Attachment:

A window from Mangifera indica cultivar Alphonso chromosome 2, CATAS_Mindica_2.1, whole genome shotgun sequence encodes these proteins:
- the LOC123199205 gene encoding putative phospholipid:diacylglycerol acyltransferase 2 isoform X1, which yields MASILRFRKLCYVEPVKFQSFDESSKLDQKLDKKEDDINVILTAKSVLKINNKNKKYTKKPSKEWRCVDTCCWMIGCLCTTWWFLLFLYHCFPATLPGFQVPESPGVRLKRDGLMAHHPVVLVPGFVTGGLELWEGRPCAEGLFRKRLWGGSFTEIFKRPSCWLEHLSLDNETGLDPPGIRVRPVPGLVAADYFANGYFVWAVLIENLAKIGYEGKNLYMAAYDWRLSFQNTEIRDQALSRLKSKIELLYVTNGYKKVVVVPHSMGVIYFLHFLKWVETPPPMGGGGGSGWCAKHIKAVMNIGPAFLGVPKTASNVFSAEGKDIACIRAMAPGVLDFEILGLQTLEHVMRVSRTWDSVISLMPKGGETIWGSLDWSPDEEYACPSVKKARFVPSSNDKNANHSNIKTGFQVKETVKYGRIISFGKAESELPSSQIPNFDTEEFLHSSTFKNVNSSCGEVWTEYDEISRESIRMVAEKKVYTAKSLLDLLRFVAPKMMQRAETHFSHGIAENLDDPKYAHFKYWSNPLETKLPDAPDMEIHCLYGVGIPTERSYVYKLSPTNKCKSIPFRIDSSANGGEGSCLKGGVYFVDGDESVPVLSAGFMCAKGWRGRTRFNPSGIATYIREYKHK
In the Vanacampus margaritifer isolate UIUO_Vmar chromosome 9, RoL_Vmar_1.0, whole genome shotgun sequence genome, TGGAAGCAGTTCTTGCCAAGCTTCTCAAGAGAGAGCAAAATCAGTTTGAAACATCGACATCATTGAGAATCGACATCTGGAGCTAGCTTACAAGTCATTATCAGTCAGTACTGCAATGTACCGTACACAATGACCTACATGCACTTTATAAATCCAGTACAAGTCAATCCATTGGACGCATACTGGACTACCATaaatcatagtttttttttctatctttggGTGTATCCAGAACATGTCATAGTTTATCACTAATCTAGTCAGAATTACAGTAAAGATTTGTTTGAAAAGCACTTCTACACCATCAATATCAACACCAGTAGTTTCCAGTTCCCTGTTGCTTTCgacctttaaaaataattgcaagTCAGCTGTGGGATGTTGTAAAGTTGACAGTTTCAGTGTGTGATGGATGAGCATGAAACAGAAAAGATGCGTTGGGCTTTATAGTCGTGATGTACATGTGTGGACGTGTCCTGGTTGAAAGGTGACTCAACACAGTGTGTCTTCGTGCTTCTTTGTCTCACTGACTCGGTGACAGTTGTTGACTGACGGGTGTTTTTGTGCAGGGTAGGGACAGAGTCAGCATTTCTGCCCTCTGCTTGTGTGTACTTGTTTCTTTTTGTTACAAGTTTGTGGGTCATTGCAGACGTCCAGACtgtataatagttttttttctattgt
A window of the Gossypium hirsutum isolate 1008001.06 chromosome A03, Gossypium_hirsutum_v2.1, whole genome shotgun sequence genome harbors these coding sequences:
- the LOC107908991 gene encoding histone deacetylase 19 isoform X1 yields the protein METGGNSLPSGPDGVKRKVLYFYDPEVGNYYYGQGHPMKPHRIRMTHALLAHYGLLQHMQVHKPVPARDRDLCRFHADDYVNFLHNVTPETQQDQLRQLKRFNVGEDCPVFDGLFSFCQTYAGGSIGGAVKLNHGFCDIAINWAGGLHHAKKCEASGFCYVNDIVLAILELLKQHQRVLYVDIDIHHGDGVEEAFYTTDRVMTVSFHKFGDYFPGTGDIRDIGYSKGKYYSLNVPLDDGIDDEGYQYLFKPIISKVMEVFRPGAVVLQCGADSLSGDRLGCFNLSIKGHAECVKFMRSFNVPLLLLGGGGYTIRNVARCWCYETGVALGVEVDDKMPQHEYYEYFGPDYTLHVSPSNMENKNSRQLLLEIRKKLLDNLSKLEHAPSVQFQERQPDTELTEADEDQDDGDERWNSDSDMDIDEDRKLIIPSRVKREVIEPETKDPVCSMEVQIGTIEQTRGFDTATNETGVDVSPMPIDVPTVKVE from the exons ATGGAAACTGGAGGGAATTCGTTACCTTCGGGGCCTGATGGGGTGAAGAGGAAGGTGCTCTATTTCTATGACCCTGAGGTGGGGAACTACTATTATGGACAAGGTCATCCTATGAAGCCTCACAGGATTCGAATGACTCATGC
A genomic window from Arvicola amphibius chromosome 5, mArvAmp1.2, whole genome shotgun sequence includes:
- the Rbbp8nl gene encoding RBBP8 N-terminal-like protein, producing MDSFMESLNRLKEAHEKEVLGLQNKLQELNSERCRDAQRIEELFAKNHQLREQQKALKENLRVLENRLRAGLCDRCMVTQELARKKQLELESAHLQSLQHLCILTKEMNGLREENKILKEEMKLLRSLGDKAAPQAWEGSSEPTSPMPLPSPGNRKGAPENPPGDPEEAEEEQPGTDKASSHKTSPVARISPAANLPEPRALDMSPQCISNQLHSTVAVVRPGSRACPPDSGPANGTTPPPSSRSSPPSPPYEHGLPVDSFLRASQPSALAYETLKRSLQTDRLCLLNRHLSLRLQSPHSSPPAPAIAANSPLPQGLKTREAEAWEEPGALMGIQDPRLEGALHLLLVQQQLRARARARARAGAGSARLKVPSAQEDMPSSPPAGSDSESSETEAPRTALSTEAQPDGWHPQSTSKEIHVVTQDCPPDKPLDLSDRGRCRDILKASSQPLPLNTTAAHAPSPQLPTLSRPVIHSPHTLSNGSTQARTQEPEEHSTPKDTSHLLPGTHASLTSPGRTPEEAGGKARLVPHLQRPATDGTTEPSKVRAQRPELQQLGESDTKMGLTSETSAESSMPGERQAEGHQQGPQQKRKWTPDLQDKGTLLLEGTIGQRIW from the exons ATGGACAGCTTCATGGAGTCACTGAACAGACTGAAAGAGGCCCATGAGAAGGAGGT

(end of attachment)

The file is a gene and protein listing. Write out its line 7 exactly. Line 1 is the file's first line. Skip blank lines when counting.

- the Rbbp8nl gene encoding RBBP8 N-terminal-like protein, producing MDSFMESLNRLKEAHEKEVLGLQNKLQELNSERCRDAQRIEELFAKNHQLREQQKALKENLRVLENRLRAGLCDRCMVTQELARKKQLELESAHLQSLQHLCILTKEMNGLREENKILKEEMKLLRSLGDKAAPQAWEGSSEPTSPMPLPSPGNRKGAPENPPGDPEEAEEEQPGTDKASSHKTSPVARISPAANLPEPRALDMSPQCISNQLHSTVAVVRPGSRACPPDSGPANGTTPPPSSRSSPPSPPYEHGLPVDSFLRASQPSALAYETLKRSLQTDRLCLLNRHLSLRLQSPHSSPPAPAIAANSPLPQGLKTREAEAWEEPGALMGIQDPRLEGALHLLLVQQQLRARARARARAGAGSARLKVPSAQEDMPSSPPAGSDSESSETEAPRTALSTEAQPDGWHPQSTSKEIHVVTQDCPPDKPLDLSDRGRCRDILKASSQPLPLNTTAAHAPSPQLPTLSRPVIHSPHTLSNGSTQARTQEPEEHSTPKDTSHLLPGTHASLTSPGRTPEEAGGKARLVPHLQRPATDGTTEPSKVRAQRPELQQLGESDTKMGLTSETSAESSMPGERQAEGHQQGPQQKRKWTPDLQDKGTLLLEGTIGQRIW from the exons ATGGACAGCTTCATGGAGTCACTGAACAGACTGAAAGAGGCCCATGAGAAGGAGGT